Microsoft is taking the fight to tech scammers, and is certainly drumming up some goodwill for itself this Christmas season, with the company also battling against overreaching US government data demands recently.
Anyhow, you’re almost certainly familiar with tech scammers – if you have a phone line, doubtless you’ve received at least a few calls this year from a person claiming to be from some manner of security company, telling you that there’s a virus on your Windows PC.
We always tell them we’ve got a Mac, which gets them to hang up pretty swiftly, but the less tech-savvy and unwitting may believe that they actually have a virus on their computer, and fall for the scam which purports to rid them of it (while, in fact, probably introducing a piece of software to the machine which is malware loaded).
In a blog post, Microsoft noted that since May it has received over 65,000 complaints from Windows customers regarding such fraud, and the company is now taking action over in the US.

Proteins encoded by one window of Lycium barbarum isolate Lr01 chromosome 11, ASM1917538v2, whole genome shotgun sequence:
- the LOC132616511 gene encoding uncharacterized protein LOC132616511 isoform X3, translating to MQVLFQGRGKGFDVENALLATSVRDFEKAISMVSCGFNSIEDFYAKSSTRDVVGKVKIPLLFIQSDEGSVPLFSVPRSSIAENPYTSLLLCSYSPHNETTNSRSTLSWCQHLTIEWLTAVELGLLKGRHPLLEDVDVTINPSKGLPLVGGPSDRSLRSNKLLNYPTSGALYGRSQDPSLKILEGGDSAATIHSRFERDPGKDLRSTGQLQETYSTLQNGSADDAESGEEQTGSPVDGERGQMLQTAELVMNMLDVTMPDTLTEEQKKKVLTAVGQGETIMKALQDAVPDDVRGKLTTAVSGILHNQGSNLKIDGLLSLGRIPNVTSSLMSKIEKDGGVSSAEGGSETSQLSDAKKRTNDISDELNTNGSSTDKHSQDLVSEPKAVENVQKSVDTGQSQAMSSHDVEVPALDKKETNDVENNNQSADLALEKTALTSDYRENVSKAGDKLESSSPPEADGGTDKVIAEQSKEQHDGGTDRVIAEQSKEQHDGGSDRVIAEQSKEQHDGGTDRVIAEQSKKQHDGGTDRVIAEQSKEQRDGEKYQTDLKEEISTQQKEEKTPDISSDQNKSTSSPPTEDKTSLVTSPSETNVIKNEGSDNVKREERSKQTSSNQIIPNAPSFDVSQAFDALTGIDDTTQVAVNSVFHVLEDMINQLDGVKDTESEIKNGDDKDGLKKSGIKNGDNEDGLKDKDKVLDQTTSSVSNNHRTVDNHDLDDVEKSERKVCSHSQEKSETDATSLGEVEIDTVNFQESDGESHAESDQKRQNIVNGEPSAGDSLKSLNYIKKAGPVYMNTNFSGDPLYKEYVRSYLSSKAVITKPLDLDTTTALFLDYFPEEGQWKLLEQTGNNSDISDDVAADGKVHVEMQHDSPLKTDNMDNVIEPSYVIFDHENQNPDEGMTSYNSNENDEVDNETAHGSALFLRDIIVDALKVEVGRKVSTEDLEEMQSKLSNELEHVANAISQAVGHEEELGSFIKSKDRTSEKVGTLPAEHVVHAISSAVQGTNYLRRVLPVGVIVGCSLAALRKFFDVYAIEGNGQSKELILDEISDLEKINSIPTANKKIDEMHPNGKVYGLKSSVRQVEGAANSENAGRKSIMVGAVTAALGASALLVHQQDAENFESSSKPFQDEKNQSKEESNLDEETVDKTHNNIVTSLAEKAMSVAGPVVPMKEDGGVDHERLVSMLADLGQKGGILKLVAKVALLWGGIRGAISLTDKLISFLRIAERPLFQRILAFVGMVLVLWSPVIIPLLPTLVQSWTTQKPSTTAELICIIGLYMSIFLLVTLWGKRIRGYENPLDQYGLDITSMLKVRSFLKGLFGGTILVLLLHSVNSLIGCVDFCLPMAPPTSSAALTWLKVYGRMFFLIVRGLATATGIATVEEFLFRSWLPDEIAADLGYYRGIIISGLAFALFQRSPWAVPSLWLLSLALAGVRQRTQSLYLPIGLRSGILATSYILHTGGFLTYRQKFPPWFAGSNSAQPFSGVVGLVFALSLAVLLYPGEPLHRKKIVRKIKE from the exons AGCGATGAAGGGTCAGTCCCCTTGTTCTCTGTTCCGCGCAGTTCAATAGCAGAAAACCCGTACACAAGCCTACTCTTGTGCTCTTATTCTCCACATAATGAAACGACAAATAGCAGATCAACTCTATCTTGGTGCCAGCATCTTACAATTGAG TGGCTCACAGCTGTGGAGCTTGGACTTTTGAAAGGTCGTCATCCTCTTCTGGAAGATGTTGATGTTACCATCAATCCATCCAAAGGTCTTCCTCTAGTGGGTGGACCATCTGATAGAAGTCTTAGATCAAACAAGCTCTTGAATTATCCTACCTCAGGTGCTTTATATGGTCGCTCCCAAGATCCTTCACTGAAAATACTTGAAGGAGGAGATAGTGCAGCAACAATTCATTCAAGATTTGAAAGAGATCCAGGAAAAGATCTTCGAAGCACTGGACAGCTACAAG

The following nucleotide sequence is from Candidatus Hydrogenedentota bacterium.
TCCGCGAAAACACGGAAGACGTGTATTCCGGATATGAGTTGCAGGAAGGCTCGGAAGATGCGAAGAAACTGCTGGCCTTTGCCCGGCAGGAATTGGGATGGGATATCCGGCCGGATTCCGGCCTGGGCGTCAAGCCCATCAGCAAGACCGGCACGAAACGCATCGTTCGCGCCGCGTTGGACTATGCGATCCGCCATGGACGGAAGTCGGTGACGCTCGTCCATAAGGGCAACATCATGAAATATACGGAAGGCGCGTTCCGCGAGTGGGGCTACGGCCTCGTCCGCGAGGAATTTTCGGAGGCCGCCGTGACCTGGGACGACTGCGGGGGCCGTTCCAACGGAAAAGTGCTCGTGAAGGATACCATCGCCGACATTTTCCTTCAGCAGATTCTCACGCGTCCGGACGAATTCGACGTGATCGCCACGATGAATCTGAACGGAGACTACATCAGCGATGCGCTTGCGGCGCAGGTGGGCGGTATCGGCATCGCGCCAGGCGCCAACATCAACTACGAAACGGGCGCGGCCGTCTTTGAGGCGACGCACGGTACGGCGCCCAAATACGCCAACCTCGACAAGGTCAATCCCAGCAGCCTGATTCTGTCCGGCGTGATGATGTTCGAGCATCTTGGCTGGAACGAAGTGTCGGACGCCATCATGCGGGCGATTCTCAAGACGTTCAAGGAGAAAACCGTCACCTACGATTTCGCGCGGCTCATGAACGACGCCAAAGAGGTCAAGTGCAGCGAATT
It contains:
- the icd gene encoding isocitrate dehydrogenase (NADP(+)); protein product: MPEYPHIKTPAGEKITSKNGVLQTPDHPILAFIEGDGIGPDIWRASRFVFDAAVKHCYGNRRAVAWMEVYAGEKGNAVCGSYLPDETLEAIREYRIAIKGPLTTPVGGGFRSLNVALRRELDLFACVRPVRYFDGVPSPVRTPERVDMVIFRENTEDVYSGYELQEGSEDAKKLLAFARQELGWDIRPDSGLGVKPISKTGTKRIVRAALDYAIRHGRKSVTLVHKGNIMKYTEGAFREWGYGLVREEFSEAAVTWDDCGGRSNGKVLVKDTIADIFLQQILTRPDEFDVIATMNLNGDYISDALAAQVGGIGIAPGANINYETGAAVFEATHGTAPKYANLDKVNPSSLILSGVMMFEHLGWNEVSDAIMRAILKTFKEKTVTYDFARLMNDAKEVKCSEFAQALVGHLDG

Microsoft’s Digital Crimes Unit has launched a lawsuit filed in California against Omnitech Support for deceptive business practices and trademark infringement (claiming to be from Microsoft).
Courtney Gregoire, Senior Attorney at the Microsoft Digital Crimes Unit, noted: “Omnitech utilised the Microsoft trademarks and service marks to enhance their credentials and confuse customers about their affiliation with Microsoft. Omnitech then used their enhanced credibility to convince consumers that their personal computers are infected with malware in order to sell them unnecessary security services to clean their computers.”
In some cases, Omnitech also installed malicious software like password grabbers.
Not that we need to tell our readers, but of course the best thing to do with any cold call is to just assume it’s suspect from the off.
Whether it’s tech support, or your bank apparently ringing you up, if you think it might be real, say you’ll phone the company back about the matter (and for extra security, call back on a different line or mobile if possible – as some sophisticated scammers can even make you think you’ve hung up, and are dialling out again, while in reality they’re still on the phone line).